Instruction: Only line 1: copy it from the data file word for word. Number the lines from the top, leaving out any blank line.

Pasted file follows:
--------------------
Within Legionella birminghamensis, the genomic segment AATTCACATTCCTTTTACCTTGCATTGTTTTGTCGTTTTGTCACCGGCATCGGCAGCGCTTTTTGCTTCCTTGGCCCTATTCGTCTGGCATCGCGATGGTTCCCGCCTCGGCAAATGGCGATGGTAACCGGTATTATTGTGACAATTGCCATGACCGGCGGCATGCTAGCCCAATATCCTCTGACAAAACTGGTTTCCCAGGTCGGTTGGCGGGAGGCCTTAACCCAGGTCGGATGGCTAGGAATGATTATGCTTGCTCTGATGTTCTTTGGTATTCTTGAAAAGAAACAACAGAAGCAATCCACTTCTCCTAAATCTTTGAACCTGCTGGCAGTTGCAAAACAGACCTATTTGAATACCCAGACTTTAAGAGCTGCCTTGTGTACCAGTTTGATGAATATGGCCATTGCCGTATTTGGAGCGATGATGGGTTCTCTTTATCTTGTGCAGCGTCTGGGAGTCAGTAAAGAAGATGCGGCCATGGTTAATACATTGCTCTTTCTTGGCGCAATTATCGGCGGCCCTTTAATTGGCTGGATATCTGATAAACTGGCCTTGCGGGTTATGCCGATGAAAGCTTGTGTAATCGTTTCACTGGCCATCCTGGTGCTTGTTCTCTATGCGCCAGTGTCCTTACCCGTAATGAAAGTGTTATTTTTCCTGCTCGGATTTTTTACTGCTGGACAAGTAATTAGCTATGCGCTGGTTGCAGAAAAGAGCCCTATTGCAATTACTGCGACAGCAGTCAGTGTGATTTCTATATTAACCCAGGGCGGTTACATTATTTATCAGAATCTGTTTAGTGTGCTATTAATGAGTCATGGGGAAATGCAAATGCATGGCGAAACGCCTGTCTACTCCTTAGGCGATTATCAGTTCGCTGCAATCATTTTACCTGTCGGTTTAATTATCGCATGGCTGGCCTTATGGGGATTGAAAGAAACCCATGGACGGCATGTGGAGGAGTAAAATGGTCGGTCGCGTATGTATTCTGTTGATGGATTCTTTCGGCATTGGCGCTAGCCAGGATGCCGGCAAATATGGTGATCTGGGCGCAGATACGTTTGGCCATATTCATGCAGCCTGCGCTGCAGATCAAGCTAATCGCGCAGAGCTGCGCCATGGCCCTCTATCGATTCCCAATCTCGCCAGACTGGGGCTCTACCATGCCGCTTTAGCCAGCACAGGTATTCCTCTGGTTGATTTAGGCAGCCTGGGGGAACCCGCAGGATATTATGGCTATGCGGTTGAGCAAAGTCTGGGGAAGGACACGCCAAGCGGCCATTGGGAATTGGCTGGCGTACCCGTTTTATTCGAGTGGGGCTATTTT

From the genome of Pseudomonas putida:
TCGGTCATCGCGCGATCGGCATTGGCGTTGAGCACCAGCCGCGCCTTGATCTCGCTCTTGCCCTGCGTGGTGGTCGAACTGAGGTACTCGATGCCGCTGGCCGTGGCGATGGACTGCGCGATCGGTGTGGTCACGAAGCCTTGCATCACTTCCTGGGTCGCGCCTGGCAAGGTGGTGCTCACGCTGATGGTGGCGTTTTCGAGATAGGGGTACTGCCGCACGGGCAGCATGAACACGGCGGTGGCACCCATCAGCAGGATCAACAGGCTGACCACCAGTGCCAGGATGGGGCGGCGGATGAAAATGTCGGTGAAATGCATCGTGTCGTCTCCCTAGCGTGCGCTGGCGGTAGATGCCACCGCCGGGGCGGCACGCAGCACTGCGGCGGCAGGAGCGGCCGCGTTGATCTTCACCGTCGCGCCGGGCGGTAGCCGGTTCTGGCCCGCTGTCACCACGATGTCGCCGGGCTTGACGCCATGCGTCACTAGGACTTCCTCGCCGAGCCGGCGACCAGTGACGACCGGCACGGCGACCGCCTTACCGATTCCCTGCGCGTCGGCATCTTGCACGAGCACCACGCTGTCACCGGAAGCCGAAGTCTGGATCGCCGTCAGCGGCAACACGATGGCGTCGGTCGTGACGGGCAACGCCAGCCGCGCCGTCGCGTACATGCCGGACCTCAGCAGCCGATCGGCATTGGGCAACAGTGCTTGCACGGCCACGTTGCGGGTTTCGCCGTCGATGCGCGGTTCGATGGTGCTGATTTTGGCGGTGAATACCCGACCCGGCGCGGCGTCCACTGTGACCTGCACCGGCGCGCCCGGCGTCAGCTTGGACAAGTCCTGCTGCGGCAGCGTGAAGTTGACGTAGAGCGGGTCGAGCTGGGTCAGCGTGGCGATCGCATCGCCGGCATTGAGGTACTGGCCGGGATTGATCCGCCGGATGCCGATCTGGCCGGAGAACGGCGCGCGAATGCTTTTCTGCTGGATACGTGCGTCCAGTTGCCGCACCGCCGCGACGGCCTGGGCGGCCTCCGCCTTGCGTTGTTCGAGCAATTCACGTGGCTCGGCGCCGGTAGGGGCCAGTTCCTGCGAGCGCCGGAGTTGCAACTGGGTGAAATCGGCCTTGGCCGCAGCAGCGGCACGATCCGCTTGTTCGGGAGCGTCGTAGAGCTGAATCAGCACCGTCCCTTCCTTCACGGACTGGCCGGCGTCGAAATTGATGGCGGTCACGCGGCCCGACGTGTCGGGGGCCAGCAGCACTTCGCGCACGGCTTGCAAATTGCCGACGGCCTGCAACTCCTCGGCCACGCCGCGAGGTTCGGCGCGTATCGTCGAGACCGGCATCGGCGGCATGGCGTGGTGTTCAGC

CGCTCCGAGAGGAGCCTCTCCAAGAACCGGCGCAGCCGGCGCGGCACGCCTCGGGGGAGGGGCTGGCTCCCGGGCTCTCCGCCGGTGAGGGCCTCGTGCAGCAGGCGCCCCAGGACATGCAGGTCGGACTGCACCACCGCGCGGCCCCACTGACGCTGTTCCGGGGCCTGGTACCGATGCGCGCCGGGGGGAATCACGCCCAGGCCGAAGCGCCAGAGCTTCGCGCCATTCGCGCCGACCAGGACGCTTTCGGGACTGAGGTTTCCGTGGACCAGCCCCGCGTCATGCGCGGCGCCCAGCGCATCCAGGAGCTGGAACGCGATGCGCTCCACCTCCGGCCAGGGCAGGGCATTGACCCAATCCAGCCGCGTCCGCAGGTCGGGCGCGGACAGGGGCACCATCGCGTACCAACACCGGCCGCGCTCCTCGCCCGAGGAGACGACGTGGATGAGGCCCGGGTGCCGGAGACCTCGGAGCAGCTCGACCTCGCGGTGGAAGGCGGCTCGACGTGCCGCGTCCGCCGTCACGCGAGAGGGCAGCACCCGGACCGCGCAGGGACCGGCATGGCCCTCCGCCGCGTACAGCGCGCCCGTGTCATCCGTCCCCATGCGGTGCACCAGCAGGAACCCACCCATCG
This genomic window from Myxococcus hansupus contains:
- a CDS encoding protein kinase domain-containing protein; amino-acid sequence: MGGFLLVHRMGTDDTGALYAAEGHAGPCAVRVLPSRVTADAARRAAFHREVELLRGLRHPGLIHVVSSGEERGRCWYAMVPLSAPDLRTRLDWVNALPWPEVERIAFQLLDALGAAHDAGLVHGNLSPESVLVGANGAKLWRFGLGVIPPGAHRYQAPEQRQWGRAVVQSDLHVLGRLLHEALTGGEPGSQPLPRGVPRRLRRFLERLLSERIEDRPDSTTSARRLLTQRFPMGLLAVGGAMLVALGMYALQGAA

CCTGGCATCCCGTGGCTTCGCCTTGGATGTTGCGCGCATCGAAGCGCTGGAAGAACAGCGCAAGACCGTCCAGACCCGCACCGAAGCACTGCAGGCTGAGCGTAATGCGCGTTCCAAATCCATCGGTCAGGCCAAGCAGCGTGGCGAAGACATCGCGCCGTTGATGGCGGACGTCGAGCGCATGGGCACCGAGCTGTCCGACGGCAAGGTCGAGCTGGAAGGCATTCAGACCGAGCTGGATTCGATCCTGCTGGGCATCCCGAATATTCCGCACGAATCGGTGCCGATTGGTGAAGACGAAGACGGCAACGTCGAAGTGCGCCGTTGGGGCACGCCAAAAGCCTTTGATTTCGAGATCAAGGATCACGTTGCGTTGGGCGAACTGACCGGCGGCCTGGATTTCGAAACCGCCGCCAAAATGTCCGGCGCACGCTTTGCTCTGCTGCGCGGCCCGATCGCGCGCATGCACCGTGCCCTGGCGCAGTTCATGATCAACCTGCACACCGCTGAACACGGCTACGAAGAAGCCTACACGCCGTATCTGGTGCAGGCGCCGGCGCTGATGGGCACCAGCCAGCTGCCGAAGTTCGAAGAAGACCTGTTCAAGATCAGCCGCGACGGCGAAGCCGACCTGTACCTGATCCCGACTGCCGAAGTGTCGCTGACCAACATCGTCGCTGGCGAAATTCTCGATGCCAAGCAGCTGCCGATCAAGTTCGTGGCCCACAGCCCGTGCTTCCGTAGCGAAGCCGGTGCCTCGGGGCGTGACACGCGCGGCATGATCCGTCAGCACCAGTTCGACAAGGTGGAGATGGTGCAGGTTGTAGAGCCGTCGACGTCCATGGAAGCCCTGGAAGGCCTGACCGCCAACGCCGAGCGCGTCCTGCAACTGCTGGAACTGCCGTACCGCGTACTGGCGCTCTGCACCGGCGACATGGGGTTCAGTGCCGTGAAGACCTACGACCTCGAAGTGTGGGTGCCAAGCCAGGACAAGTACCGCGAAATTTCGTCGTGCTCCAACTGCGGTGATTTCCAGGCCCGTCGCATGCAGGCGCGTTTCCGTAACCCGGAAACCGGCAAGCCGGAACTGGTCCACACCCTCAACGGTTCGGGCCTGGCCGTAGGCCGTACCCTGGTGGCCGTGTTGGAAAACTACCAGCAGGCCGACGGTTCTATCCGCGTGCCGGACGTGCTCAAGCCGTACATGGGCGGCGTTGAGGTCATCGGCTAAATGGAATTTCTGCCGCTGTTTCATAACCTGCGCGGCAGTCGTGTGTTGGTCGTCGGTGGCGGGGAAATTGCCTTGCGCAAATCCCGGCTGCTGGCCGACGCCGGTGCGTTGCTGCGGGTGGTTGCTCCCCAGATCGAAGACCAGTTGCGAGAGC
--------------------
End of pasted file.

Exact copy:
Within Legionella birminghamensis, the genomic segment AATTCACATTCCTTTTACCTTGCATTGTTTTGTCGTTTTGTCACCGGCATCGGCAGCGCTTTTTGCTTCCTTGGCCCTATTCGTCTGGCATCGCGATGGTTCCCGCCTCGGCAAATGGCGATGGTAACCGGTATTATTGTGACAATTGCCATGACCGGCGGCATGCTAGCCCAATATCCTCTGACAAAACTGGTTTCCCAGGTCGGTTGGCGGGAGGCCTTAACCCAGGTCGGATGGCTAGGAATGATTATGCTTGCTCTGATGTTCTTTGGTATTCTTGAAAAGAAACAACAGAAGCAATCCACTTCTCCTAAATCTTTGAACCTGCTGGCAGTTGCAAAACAGACCTATTTGAATACCCAGACTTTAAGAGCTGCCTTGTGTACCAGTTTGATGAATATGGCCATTGCCGTATTTGGAGCGATGATGGGTTCTCTTTATCTTGTGCAGCGTCTGGGAGTCAGTAAAGAAGATGCGGCCATGGTTAATACATTGCTCTTTCTTGGCGCAATTATCGGCGGCCCTTTAATTGGCTGGATATCTGATAAACTGGCCTTGCGGGTTATGCCGATGAAAGCTTGTGTAATCGTTTCACTGGCCATCCTGGTGCTTGTTCTCTATGCGCCAGTGTCCTTACCCGTAATGAAAGTGTTATTTTTCCTGCTCGGATTTTTTACTGCTGGACAAGTAATTAGCTATGCGCTGGTTGCAGAAAAGAGCCCTATTGCAATTACTGCGACAGCAGTCAGTGTGATTTCTATATTAACCCAGGGCGGTTACATTATTTATCAGAATCTGTTTAGTGTGCTATTAATGAGTCATGGGGAAATGCAAATGCATGGCGAAACGCCTGTCTACTCCTTAGGCGATTATCAGTTCGCTGCAATCATTTTACCTGTCGGTTTAATTATCGCATGGCTGGCCTTATGGGGATTGAAAGAAACCCATGGACGGCATGTGGAGGAGTAAAATGGTCGGTCGCGTATGTATTCTGTTGATGGATTCTTTCGGCATTGGCGCTAGCCAGGATGCCGGCAAATATGGTGATCTGGGCGCAGATACGTTTGGCCATATTCATGCAGCCTGCGCTGCAGATCAAGCTAATCGCGCAGAGCTGCGCCATGGCCCTCTATCGATTCCCAATCTCGCCAGACTGGGGCTCTACCATGCCGCTTTAGCCAGCACAGGTATTCCTCTGGTTGATTTAGGCAGCCTGGGGGAACCCGCAGGATATTATGGCTATGCGGTTGAGCAAAGTCTGGGGAAGGACACGCCAAGCGGCCATTGGGAATTGGCTGGCGTACCCGTTTTATTCGAGTGGGGCTATTTT